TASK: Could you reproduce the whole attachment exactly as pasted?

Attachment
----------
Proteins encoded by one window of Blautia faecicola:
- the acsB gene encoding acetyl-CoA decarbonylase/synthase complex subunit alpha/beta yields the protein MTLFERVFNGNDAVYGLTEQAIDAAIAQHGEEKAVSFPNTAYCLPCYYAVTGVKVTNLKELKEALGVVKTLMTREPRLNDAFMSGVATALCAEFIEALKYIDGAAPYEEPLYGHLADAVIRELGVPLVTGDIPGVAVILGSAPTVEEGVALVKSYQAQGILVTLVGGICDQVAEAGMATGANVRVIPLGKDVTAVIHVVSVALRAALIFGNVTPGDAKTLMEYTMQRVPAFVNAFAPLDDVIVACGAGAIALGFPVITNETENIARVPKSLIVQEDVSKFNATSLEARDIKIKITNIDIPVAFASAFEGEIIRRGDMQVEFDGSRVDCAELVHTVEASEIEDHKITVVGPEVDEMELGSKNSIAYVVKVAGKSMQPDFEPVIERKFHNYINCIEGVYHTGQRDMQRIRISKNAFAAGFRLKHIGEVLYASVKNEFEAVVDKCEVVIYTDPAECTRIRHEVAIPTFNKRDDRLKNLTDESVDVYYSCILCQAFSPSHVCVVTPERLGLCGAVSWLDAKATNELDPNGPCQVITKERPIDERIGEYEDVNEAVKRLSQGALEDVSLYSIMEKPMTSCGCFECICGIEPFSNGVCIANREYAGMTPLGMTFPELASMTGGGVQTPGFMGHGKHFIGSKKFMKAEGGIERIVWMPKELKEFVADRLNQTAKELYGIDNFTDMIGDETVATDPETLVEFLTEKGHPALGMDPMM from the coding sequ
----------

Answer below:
Proteins encoded by one window of Blautia faecicola:
- the acsB gene encoding acetyl-CoA decarbonylase/synthase complex subunit alpha/beta yields the protein MTLFERVFNGNDAVYGLTEQAIDAAIAQHGEEKAVSFPNTAYCLPCYYAVTGVKVTNLKELKEALGVVKTLMTREPRLNDAFMSGVATALCAEFIEALKYIDGAAPYEEPLYGHLADAVIRELGVPLVTGDIPGVAVILGSAPTVEEGVALVKSYQAQGILVTLVGGICDQVAEAGMATGANVRVIPLGKDVTAVIHVVSVALRAALIFGNVTPGDAKTLMEYTMQRVPAFVNAFAPLDDVIVACGAGAIALGFPVITNETENIARVPKSLIVQEDVSKFNATSLEARDIKIKITNIDIPVAFASAFEGEIIRRGDMQVEFDGSRVDCAELVHTVEASEIEDHKITVVGPEVDEMELGSKNSIAYVVKVAGKSMQPDFEPVIERKFHNYINCIEGVYHTGQRDMQRIRISKNAFAAGFRLKHIGEVLYASVKNEFEAVVDKCEVVIYTDPAECTRIRHEVAIPTFNKRDDRLKNLTDESVDVYYSCILCQAFSPSHVCVVTPERLGLCGAVSWLDAKATNELDPNGPCQVITKERPIDERIGEYEDVNEAVKRLSQGALEDVSLYSIMEKPMTSCGCFECICGIEPFSNGVCIANREYAGMTPLGMTFPELASMTGGGVQTPGFMGHGKHFIGSKKFMKAEGGIERIVWMPKELKEFVADRLNQTAKELYGIDNFTDMIGDETVATDPETLVEFLTEKGHPALGMDPMM from the coding sequ